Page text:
x Abu Dhabi, UAESaturday 22 July 2017

Ask Ali: Explaining adhan, one of Islam's most regular traditions

Ali Al Saloom offers tips and advice for living and working in the UAE.

Dear Ali: I can't express my feelings whenever I hear the adhan, the call to prayer. The sound of it is amazing, but I can't really figure out the meaning. Can you explain? JH, Dubai

Dear JH: It always draws a smile to my face when such a question is asked, because it feels good when people from different backgrounds are eager to understand our culture, faith and social life. I can assure you that once you learn the meaning of the call to prayer, it will sound even better.

The call to prayer started more than 1,400 years ago, as the Prophet Mohammed received the order from the almighty Allah to have the worshippers of Islam start conducting prayers. The meaning of each sentence that you hear is as follows:

Allahu Akbar, Allahu Akbar (God is great);

Ash hadu anna la elaha ella Allah [repeated] (I testify that there is no god but Allah);

Ash hadu anna mohammadan rasulo Allah (I testify that Mohammed is Allah's messenger);

Hayya Ala alSallah (Come to prayer);

Hayya Ala alFallah (Come to success);

Allahu Akbar (God is great);

La Elaha Ella Allah (There is no god but Allah).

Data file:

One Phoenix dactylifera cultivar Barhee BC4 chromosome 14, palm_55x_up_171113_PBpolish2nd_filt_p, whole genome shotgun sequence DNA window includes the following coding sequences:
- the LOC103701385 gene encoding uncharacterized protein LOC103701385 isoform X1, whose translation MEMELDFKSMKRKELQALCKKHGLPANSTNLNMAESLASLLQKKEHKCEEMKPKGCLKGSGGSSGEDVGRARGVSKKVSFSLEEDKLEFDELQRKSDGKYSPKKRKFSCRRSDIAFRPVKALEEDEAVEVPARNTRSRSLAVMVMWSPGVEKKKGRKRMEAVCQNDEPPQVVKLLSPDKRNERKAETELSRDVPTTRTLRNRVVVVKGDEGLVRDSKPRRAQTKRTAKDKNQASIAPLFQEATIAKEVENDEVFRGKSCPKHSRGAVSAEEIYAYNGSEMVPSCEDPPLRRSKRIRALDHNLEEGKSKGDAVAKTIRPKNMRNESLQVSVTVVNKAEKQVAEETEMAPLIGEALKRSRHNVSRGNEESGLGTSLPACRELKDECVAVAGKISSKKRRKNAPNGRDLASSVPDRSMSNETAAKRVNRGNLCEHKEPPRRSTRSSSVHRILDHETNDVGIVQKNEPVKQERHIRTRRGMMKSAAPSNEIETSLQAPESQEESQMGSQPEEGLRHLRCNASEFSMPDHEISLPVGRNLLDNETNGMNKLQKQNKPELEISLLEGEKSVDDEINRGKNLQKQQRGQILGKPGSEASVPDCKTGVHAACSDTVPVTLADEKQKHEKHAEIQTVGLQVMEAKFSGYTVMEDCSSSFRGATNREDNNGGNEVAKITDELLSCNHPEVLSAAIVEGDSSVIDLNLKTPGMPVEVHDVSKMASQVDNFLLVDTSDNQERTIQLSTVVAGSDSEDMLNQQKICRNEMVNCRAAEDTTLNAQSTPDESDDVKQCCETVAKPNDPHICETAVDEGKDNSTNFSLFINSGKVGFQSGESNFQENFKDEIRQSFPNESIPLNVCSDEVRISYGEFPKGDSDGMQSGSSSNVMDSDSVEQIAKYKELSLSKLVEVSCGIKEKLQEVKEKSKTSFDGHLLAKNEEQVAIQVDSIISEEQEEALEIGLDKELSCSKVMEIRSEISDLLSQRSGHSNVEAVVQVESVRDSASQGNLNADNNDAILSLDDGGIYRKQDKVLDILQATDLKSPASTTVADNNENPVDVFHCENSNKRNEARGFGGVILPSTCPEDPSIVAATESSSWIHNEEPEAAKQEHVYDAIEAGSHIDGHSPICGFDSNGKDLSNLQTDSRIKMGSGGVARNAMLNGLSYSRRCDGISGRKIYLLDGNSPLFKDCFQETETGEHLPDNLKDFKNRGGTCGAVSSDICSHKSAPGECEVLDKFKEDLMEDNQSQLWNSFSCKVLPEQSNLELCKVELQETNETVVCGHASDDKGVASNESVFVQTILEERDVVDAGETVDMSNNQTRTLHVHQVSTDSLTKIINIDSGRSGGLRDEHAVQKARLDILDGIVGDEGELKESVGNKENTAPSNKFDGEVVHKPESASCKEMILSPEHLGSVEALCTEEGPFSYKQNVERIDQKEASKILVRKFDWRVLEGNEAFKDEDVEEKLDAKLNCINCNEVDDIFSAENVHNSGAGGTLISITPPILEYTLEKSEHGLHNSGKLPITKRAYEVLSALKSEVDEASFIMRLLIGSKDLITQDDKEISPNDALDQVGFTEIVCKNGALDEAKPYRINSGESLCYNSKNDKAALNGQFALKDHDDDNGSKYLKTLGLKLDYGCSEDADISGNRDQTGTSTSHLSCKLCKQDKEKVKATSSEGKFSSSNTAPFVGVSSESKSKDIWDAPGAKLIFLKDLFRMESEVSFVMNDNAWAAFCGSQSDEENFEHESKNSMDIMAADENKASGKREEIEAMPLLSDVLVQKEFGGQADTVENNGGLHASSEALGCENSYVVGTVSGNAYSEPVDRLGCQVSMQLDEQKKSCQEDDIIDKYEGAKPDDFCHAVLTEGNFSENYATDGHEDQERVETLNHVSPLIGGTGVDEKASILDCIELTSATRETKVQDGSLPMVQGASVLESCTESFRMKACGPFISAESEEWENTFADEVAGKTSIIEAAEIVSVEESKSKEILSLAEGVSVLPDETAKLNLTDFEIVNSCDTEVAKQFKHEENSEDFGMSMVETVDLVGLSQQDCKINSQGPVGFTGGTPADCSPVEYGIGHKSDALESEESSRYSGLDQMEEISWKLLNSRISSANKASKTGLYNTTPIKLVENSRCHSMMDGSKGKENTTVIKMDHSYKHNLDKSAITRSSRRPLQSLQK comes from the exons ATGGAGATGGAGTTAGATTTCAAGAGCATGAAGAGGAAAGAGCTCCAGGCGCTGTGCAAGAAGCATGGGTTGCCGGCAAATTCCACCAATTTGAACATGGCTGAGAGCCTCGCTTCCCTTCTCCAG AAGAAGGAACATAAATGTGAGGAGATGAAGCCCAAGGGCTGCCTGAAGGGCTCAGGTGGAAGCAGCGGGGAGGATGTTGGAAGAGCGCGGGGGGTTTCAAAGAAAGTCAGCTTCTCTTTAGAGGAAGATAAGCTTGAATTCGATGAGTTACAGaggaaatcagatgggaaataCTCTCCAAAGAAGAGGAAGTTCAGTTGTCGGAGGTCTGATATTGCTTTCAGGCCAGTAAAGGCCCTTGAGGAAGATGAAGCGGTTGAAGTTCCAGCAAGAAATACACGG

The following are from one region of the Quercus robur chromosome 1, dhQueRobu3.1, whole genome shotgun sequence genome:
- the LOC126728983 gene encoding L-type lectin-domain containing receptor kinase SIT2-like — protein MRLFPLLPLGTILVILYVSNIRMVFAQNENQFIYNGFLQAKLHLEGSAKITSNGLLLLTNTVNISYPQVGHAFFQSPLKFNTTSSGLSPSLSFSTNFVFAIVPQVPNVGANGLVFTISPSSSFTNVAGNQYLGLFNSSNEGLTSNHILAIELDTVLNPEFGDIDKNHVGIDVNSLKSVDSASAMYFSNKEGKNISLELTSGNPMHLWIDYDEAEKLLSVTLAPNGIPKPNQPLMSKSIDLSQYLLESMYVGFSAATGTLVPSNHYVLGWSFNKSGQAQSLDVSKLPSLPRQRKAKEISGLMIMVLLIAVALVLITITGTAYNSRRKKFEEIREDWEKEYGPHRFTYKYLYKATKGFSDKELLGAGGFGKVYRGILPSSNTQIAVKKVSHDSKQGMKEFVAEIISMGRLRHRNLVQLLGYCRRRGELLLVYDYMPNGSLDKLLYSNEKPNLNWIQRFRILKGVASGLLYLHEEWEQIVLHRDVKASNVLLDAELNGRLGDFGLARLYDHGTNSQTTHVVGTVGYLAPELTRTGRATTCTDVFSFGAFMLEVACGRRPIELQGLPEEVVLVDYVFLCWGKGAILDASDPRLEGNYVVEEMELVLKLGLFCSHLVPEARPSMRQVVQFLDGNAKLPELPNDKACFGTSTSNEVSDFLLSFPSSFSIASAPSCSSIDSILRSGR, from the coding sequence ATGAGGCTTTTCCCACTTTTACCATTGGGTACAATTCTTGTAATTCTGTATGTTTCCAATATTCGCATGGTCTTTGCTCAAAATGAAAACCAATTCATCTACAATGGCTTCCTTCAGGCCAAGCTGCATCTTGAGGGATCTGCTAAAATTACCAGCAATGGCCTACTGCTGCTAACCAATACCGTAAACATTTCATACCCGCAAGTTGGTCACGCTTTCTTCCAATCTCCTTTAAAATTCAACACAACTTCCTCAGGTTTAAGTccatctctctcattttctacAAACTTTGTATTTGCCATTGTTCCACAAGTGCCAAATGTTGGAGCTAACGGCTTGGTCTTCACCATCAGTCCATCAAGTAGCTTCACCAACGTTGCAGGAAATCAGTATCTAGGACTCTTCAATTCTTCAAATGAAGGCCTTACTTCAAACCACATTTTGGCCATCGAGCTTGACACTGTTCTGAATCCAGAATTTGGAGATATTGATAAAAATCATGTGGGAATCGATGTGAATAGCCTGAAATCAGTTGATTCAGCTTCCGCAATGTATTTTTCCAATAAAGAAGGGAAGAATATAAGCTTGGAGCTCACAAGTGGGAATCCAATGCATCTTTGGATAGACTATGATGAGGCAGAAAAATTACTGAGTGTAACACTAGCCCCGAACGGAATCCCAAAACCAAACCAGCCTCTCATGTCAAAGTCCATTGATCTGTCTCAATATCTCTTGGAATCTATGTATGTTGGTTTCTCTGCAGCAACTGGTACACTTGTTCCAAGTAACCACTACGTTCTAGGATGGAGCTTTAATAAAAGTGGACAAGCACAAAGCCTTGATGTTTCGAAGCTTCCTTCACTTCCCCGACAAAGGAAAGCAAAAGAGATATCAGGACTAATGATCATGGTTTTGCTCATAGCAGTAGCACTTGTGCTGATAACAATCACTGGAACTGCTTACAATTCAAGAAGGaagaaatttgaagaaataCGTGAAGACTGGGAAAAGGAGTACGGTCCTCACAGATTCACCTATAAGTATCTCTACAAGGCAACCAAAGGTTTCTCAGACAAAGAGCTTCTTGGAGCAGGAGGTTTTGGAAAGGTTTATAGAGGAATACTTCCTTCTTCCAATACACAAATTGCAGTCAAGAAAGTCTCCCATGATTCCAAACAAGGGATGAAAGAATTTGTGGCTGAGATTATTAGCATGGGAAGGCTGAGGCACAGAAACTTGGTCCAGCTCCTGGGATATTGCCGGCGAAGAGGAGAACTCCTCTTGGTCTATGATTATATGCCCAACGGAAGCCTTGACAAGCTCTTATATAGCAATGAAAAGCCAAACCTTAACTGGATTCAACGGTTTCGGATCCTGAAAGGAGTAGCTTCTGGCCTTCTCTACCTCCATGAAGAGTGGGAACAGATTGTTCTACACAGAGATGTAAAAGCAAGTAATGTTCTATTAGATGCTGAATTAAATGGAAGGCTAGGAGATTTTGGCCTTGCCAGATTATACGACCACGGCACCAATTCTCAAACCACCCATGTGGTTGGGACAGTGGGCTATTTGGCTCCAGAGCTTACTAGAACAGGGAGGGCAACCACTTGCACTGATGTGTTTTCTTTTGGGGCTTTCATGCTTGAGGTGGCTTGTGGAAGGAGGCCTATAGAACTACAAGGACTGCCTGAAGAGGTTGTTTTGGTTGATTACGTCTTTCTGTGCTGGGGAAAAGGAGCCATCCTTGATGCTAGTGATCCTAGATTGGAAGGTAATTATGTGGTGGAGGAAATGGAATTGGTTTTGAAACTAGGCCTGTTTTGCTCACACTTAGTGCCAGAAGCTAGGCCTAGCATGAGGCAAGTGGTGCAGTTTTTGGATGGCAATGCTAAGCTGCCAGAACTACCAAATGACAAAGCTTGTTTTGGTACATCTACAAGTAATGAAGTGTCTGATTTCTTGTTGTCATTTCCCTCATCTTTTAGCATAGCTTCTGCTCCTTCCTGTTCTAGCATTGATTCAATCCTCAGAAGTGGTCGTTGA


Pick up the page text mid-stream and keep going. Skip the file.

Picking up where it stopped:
The morning call to prayer has an additional sentence: Alsalatu khayron min alnawn (Praying is better for you than sleeping).

These words have been broadcast five times a day for 1,400 years.

Dear Ali: How do you view Westerners who criticise Islam and Islamic culture and values in YouTube videos? I want to advise some friends on how they should react to it. AO, Abu Dhabi

Dear AO: It's indeed a subject that, sadly, exists in this world. Some people criticise a certain religion and some criticise all religions. Such behaviour is carried out by ignorant people, whether they are Christians, Jews or Muslims. Without a doubt, when many Muslims see such videos the first reaction will be anger.

However, to do so would be to commit the same mistake as the person in the video, and this is what I and many Muslims would advise anyone who would think that way. First, we should take a step back and look at the source of the blasphemous material. It's not as if these people are heads of state or important figureheads. They just have an ignorant opinion and want to express it. Their dream is that their video will become viral and get millions of hits.

My advice would always be to stop clicking on these videos. There are many haters of Islam, but then again there are many haters of Christianity or Judaism or almost any major world religion. We could fight back, but the truly Muslim thing to do is ask God to forgive the person who uploaded such a video.

Also, we can create our own videos showcasing the beautiful values of Islam and the meaning of the holy Quran, correcting misconceptions. Many people opposed to a certain religion have probably never even met someone of that faith. I fully believe that such videos are not appreciated by true Christians or Jews or anyone who respects other cultures and faiths.

Ali Al Saloom is a cultural adviser and public speaker from the UAE. Follow //www.ask-ali.com">www.ask-ali.com to ask him a question and to find his guidebooks to the UAE, priced at Dh50.

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